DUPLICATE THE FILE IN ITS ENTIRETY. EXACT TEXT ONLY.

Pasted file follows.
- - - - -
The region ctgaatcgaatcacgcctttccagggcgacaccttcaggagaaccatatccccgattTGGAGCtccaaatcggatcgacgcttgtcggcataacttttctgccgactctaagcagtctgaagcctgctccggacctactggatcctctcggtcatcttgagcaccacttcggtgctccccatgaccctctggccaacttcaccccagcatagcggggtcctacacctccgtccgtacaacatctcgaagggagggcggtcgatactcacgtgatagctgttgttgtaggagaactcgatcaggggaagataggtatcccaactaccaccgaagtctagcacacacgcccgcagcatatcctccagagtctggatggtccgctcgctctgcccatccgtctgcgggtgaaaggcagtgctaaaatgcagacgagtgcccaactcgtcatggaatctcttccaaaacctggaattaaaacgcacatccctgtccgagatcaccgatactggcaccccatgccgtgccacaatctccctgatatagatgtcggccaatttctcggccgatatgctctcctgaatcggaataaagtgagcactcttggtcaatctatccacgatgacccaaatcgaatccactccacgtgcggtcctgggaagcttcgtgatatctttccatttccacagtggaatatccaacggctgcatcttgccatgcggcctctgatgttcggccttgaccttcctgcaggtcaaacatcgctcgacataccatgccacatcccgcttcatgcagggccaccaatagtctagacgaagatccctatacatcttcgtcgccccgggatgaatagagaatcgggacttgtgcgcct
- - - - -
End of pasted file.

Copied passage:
The region ctgaatcgaatcacgcctttccagggcgacaccttcaggagaaccatatccccgattTGGAGCtccaaatcggatcgacgcttgtcggcataacttttctgccgactctaagcagtctgaagcctgctccggacctactggatcctctcggtcatcttgagcaccacttcggtgctccccatgaccctctggccaacttcaccccagcatagcggggtcctacacctccgtccgtacaacatctcgaagggagggcggtcgatactcacgtgatagctgttgttgtaggagaactcgatcaggggaagataggtatcccaactaccaccgaagtctagcacacacgcccgcagcatatcctccagagtctggatggtccgctcgctctgcccatccgtctgcgggtgaaaggcagtgctaaaatgcagacgagtgcccaactcgtcatggaatctcttccaaaacctggaattaaaacgcacatccctgtccgagatcaccgatactggcaccccatgccgtgccacaatctccctgatatagatgtcggccaatttctcggccgatatgctctcctgaatcggaataaagtgagcactcttggtcaatctatccacgatgacccaaatcgaatccactccacgtgcggtcctgggaagcttcgtgatatctttccatttccacagtggaatatccaacggctgcatcttgccatgcggcctctgatgttcggccttgaccttcctgcaggtcaaacatcgctcgacataccatgccacatcccgcttcatgcagggccaccaatagtctagacgaagatccctatacatcttcgtcgccccgggatgaatagagaatcgggacttgtgcgcct